Objective: To estimate the effect of various risk factors on the probability that neuropathic diabetic foot ulcers will heal within 20 weeks of care.
Design and setting: A pooled or meta-analysis of individual patient data from the standard care arms of 5 randomized clinical trials was conducted. We analyzed 586 subjects with diabetes mellitus who had a neuropathic diabetic foot ulcer. All patients received good wound care, debridement, and "off-loading" of the wound.
Main outcome measure: Multivariable logistic regression was used to calculate the magnitude of the association of each risk factor with patients having healed wounds.
Results: Logistic regression odds ratios (ORs; 95% confidence intervals [95% CIs]) revealed that those patients with a diabetic neuropathic foot ulcer that healed within 20 weeks using standard care were more likely to have a smaller wound (OR = 0.67; 95% CI, 0.55-0.81), a wound that existed for a shorter period (OR = 0.73; 95% CI, 0.61-0.87), and be nonwhite (OR = 0.64; 95% CI, 0.43-0.96) compared with patients whose wounds did not heal within 20 weeks. The patient's age (OR = 0.99; 95% CI, 0.89-1.01), serum level of glycosylated hemoglobin at the start of the study (OR = 1.03; 95% CI, 0.97-1.10), and sex (OR = 1. 02; 95% CI, 0.69-1.50) were unassociated with the probability of wound healing. Substantial heterogeneity was not found among the studies.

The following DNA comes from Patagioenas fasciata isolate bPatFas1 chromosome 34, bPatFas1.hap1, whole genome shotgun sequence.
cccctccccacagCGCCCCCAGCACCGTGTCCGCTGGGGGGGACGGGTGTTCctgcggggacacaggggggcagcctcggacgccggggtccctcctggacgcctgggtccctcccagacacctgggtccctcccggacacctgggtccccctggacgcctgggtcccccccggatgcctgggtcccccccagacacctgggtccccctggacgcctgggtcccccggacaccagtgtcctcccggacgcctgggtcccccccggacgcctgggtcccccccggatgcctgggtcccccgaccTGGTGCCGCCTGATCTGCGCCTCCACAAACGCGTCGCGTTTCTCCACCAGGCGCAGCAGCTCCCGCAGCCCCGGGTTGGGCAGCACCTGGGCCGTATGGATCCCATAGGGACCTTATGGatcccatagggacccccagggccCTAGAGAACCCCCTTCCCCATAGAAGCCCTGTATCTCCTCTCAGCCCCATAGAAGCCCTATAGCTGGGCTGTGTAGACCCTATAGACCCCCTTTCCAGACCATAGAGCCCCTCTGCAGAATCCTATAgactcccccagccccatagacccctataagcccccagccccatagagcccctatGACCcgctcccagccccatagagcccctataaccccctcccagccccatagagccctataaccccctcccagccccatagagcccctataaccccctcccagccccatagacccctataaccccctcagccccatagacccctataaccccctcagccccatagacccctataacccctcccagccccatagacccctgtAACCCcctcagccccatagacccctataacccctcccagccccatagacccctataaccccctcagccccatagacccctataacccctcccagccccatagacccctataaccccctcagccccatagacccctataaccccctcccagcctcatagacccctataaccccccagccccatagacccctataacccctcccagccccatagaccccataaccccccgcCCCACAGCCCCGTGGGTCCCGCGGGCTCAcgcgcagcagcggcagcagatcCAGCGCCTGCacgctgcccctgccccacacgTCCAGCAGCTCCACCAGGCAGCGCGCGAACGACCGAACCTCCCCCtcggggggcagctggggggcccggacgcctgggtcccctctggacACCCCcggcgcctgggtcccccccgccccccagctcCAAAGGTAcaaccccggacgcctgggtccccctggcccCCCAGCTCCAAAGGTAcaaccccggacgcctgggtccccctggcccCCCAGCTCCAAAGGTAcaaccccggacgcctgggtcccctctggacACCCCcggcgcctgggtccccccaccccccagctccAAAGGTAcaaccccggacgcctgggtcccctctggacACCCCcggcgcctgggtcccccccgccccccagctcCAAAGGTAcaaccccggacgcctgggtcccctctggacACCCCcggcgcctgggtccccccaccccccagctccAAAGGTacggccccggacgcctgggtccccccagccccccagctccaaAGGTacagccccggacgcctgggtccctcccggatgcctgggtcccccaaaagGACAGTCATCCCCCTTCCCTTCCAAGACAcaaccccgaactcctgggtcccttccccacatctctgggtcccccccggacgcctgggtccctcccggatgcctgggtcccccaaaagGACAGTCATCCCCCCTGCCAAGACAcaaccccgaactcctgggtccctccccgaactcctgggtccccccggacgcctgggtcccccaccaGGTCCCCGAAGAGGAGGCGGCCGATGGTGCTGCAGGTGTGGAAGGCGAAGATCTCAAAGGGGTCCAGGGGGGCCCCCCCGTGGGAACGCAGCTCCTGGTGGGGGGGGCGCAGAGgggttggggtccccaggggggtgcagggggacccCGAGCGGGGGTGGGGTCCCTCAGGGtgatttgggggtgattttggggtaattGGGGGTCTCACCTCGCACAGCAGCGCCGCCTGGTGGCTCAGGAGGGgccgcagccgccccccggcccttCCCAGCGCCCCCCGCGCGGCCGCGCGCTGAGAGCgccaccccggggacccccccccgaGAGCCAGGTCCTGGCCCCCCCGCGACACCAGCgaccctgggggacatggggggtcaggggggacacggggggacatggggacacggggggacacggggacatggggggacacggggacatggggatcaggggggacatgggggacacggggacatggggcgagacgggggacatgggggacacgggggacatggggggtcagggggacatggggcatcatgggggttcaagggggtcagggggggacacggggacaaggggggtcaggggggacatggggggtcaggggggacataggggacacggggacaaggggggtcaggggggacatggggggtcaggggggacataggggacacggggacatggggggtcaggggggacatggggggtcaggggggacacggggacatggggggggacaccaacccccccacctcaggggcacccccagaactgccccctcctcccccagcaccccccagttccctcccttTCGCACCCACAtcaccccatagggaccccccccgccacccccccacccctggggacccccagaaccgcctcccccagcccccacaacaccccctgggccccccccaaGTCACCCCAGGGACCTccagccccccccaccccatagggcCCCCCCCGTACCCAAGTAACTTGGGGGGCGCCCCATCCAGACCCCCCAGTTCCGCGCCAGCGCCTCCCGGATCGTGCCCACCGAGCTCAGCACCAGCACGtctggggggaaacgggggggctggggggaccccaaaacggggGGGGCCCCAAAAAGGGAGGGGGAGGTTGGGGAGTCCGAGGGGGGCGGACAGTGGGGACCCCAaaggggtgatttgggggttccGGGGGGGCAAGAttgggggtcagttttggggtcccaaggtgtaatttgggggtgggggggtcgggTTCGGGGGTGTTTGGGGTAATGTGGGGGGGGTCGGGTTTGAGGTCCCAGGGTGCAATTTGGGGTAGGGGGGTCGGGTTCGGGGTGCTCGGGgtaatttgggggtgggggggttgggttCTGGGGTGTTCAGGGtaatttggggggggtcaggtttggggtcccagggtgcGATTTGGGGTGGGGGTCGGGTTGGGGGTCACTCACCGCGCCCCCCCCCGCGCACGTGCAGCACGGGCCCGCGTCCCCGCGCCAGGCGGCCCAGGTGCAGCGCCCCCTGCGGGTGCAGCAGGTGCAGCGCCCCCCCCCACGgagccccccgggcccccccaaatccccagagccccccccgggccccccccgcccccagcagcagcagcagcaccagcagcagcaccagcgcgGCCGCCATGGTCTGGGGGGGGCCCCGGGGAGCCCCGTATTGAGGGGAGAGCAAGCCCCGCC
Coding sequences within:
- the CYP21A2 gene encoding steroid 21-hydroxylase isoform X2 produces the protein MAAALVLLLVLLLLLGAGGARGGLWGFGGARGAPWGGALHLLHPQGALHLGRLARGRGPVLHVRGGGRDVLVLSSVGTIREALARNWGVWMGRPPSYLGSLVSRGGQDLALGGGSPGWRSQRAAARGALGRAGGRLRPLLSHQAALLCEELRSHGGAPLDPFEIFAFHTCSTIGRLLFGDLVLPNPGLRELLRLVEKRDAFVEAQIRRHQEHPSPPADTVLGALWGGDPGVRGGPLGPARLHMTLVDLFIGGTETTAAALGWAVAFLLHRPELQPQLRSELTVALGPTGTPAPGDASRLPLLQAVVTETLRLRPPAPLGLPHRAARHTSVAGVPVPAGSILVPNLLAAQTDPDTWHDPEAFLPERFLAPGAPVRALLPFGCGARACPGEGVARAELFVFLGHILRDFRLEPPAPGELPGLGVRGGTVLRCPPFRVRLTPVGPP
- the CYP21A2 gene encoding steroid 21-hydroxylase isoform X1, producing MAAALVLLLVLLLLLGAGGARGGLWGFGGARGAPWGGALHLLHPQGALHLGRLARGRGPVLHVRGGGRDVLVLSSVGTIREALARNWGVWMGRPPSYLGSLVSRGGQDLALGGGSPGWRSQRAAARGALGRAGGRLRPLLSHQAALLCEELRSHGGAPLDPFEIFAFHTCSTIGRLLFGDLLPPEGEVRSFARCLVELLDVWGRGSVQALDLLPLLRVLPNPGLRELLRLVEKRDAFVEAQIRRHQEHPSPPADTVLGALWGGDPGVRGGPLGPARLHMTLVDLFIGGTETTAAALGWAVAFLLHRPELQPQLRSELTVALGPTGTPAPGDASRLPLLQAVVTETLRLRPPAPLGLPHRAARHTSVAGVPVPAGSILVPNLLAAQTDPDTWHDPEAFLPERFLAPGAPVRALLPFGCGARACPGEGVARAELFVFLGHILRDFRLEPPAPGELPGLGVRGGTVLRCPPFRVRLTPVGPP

Conclusions: A standard care regimen for diabetic neuropathic foot ulcers is most likely to be effective for patients who have wounds that are small and of brief duration. This information should help dermatologists decide initially whether to use standard care, to try a new treatment, or to refer the patient to a specialty center.